From: Emily Winch (emily_at_[hidden])
Date: 2002-08-01 13:07:38
Douglas Gregor wrote:
[ Mike Burton's paper demonstrating a heterogenous value container ]
> Anyone want to figure out a typelist equivalent for this static data structure
> with dynamic elements? I can't find a good one, and I think that justifies
> the need for a type vector in MPL. I also think that typelists are
> well-justified, so conclude what you may.
Are you asking if it's possible to make a cons-list-like heterogenous
value container? In which case, yes it is. See Boost.Tuple, or
http://groups.yahoo.com/group/boost/files/associative_list/ (and also
http://oonumerics.org/tmpw01/winch.pdf) for one with algorithms and
iterators. Interestingly, Mike's usage of his container, as described in
the paper, was confined entirely to for_each style usage, for which a
cons-list-based container would presumably have no speed disadvantage.
My paper does present some applications for random access, but I have
never _used_ it to do those things (except in test code). Boost.Tuple
has random access, but would customarily be used for such small tuples
that the list/vector speed difference might not be worth bothering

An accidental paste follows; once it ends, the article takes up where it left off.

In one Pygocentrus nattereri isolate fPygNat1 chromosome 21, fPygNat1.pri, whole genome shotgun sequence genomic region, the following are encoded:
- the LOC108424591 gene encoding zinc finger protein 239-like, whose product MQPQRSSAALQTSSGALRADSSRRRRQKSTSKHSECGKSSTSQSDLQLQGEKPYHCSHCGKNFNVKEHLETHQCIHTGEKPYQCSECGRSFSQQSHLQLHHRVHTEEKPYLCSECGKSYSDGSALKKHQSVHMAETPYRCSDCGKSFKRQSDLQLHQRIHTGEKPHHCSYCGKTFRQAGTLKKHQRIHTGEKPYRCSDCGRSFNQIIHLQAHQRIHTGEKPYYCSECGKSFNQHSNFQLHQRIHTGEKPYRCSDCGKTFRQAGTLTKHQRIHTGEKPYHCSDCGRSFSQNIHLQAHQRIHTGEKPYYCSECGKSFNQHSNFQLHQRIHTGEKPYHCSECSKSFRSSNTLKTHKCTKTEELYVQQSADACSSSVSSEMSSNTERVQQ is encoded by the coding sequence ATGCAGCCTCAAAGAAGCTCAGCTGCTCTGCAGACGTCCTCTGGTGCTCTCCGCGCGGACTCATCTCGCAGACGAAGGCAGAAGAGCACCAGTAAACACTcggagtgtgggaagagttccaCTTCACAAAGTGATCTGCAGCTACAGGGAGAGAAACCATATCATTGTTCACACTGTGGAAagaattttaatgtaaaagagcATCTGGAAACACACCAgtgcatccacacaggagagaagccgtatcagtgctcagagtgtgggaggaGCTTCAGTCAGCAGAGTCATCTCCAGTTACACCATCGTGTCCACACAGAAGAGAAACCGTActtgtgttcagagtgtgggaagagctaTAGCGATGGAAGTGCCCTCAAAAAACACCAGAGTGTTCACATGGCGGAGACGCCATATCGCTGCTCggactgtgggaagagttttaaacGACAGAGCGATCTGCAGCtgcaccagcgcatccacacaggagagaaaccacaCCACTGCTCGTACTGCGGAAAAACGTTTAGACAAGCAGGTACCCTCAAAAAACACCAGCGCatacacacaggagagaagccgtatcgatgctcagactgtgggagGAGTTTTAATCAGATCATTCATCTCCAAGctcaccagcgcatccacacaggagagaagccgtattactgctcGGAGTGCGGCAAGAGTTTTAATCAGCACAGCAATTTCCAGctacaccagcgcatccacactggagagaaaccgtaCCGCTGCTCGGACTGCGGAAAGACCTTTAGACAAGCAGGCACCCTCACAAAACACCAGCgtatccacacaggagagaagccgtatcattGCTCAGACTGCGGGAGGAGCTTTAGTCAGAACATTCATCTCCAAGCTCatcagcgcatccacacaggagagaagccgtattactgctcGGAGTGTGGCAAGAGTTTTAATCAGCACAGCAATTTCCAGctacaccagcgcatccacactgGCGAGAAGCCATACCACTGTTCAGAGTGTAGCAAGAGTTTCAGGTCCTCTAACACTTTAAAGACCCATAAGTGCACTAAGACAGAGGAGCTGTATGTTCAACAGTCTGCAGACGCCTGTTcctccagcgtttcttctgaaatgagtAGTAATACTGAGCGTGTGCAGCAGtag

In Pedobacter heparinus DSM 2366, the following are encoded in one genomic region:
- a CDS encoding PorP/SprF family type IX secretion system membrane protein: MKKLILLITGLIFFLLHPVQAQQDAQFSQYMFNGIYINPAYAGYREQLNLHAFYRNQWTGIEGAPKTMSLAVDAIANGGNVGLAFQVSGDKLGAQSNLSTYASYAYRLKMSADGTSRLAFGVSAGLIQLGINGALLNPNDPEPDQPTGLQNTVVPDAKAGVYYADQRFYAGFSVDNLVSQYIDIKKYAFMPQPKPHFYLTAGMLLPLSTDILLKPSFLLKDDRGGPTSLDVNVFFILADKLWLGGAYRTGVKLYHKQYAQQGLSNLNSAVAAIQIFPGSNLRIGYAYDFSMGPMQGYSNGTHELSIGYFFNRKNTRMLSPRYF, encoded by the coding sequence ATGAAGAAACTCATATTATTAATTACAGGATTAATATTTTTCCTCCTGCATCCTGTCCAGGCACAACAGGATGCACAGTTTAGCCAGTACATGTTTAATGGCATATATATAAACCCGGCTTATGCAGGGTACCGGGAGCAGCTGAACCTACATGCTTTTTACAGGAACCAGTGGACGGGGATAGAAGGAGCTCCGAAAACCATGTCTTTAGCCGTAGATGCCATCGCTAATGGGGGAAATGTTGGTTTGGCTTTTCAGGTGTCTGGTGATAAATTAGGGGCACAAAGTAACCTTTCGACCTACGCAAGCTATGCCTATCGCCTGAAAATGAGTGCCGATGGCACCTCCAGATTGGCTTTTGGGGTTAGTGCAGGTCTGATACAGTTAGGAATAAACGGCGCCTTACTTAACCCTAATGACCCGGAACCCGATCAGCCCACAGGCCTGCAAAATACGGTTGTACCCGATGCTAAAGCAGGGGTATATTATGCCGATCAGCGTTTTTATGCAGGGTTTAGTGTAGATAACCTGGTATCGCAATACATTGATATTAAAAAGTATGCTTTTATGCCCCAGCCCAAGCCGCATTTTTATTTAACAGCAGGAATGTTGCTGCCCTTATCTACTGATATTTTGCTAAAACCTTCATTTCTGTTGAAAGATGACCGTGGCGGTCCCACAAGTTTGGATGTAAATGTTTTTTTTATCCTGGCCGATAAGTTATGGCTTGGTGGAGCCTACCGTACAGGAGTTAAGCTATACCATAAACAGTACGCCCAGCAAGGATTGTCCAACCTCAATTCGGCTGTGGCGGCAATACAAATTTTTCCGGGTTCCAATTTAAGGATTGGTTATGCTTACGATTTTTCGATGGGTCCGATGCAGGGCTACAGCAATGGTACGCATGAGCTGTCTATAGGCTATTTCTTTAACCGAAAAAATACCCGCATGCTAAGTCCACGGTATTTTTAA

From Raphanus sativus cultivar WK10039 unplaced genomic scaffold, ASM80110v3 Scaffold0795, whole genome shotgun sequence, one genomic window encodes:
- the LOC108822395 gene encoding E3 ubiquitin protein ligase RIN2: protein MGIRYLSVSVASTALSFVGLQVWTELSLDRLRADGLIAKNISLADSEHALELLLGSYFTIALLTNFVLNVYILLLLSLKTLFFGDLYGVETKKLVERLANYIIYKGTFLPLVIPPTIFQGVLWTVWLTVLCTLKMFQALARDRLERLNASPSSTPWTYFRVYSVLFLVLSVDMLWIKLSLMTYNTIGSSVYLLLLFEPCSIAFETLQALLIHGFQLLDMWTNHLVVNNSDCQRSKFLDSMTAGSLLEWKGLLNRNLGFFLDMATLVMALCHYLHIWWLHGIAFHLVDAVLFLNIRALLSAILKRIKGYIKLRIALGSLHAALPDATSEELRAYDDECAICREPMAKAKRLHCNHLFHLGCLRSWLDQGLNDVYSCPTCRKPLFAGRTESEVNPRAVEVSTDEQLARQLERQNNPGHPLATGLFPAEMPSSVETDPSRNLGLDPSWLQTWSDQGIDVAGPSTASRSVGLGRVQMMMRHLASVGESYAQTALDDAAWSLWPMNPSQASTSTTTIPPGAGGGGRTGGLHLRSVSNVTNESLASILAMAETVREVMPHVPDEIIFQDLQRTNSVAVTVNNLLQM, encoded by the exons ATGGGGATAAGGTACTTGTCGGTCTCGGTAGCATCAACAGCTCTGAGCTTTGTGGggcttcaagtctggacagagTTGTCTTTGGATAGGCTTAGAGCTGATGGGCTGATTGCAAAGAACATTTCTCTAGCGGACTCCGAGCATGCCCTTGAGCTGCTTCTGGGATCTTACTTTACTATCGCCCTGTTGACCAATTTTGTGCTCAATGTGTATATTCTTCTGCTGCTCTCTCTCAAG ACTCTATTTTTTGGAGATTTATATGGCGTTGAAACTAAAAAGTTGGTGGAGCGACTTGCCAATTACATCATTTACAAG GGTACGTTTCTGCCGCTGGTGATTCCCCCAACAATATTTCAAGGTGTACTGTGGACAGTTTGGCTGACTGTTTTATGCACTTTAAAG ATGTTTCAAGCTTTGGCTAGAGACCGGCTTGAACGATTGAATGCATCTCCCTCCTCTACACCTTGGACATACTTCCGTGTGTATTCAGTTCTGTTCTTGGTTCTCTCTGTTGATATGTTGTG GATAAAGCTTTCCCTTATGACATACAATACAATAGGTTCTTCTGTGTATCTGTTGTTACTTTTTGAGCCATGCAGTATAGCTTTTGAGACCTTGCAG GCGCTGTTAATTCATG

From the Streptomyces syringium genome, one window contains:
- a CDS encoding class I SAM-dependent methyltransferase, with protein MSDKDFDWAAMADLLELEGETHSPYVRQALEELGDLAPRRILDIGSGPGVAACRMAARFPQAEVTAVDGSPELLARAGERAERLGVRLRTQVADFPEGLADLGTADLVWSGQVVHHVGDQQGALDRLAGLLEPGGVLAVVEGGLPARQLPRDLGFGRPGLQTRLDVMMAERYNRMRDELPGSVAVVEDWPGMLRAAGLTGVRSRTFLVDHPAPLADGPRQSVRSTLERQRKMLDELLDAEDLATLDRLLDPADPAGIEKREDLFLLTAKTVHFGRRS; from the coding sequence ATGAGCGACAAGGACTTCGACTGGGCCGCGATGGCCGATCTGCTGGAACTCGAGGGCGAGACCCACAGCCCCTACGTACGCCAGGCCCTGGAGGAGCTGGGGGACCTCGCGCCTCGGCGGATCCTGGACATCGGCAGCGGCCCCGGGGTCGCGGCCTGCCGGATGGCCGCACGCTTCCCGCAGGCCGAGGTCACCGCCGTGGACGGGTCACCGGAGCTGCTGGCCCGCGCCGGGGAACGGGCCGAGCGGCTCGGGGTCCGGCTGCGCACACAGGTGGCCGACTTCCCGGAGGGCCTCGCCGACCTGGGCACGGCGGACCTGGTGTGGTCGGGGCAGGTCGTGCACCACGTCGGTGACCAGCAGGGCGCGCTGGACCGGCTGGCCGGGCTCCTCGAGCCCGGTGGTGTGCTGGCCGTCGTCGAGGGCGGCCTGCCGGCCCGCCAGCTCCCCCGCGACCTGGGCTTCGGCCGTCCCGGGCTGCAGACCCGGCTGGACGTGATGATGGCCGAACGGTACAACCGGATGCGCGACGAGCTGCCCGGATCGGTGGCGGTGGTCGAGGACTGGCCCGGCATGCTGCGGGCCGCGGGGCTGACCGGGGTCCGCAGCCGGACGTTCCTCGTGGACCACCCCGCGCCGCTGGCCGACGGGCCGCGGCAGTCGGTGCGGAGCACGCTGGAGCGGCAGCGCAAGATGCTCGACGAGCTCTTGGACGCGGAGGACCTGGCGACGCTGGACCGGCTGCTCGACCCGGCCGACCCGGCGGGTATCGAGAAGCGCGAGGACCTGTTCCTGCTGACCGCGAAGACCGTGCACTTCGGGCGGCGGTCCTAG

about. So at the moment I'm not sure there's a compelling argument for a
vector-based heterogenous container implementation. (Although I think
there ought to be).
In any case, it's not the case that a requirement for a certain
implementation of a heterogenous value container implies a requirement
for a type container with the same implementation. You can't really use
a type container to create a value container with the same complexity
characteristics. If people need two kinds of value container, I don't
think two kinds of type container will help other than for inspiration
and cut-and-paste purposes.
(I hope I'm wrong, I could easily be).
I'm really very interested in how a set of semi-compile-time containers
and algorithms like Boost.Tuple and my associative_list would fit in
with the MPL. I can imagine a for_each that says (pseudo meta-code)
if(container::tag == type_container)
But what if you want to be able to write
tuple<int, double, char> foo(1, 2.3, 'c');
for_each(begin<foo>(), end<foo>(), do_something_with_foo_values());
for_each(begin<foo>(), end<foo>(), do_something_with_foo_types());
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